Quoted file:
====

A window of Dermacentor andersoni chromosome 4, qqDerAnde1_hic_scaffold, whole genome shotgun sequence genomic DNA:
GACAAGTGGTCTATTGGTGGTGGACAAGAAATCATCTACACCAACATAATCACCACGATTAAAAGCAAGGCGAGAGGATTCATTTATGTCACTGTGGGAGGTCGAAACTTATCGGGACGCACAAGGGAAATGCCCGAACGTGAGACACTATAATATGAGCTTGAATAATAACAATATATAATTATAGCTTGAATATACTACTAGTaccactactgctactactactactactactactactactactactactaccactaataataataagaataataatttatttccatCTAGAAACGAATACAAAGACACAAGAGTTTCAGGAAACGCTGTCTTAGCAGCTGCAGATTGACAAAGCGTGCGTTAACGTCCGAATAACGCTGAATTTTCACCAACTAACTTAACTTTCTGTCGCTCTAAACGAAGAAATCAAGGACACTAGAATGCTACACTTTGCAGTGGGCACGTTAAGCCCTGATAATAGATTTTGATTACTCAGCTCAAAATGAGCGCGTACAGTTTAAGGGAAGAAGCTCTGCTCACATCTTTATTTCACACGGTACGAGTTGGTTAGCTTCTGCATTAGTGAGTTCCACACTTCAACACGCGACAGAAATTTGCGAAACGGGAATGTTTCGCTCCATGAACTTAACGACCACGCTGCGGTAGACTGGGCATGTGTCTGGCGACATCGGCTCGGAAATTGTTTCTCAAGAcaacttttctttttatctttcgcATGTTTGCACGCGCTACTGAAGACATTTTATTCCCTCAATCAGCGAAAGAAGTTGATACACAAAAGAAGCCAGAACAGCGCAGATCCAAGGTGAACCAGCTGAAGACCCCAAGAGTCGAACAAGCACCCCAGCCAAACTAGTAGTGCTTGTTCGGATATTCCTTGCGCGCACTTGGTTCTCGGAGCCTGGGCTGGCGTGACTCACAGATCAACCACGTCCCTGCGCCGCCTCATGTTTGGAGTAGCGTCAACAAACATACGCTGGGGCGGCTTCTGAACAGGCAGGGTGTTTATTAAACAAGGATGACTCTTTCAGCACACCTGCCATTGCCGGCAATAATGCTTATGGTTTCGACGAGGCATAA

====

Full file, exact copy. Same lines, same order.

A window of Dermacentor andersoni chromosome 4, qqDerAnde1_hic_scaffold, whole genome shotgun sequence genomic DNA:
GACAAGTGGTCTATTGGTGGTGGACAAGAAATCATCTACACCAACATAATCACCACGATTAAAAGCAAGGCGAGAGGATTCATTTATGTCACTGTGGGAGGTCGAAACTTATCGGGACGCACAAGGGAAATGCCCGAACGTGAGACACTATAATATGAGCTTGAATAATAACAATATATAATTATAGCTTGAATATACTACTAGTaccactactgctactactactactactactactactactactactactaccactaataataataagaataataatttatttccatCTAGAAACGAATACAAAGACACAAGAGTTTCAGGAAACGCTGTCTTAGCAGCTGCAGATTGACAAAGCGTGCGTTAACGTCCGAATAACGCTGAATTTTCACCAACTAACTTAACTTTCTGTCGCTCTAAACGAAGAAATCAAGGACACTAGAATGCTACACTTTGCAGTGGGCACGTTAAGCCCTGATAATAGATTTTGATTACTCAGCTCAAAATGAGCGCGTACAGTTTAAGGGAAGAAGCTCTGCTCACATCTTTATTTCACACGGTACGAGTTGGTTAGCTTCTGCATTAGTGAGTTCCACACTTCAACACGCGACAGAAATTTGCGAAACGGGAATGTTTCGCTCCATGAACTTAACGACCACGCTGCGGTAGACTGGGCATGTGTCTGGCGACATCGGCTCGGAAATTGTTTCTCAAGAcaacttttctttttatctttcgcATGTTTGCACGCGCTACTGAAGACATTTTATTCCCTCAATCAGCGAAAGAAGTTGATACACAAAAGAAGCCAGAACAGCGCAGATCCAAGGTGAACCAGCTGAAGACCCCAAGAGTCGAACAAGCACCCCAGCCAAACTAGTAGTGCTTGTTCGGATATTCCTTGCGCGCACTTGGTTCTCGGAGCCTGGGCTGGCGTGACTCACAGATCAACCACGTCCCTGCGCCGCCTCATGTTTGGAGTAGCGTCAACAAACATACGCTGGGGCGGCTTCTGAACAGGCAGGGTGTTTATTAAACAAGGATGACTCTTTCAGCACACCTGCCATTGCCGGCAATAATGCTTATGGTTTCGACGAGGCATAA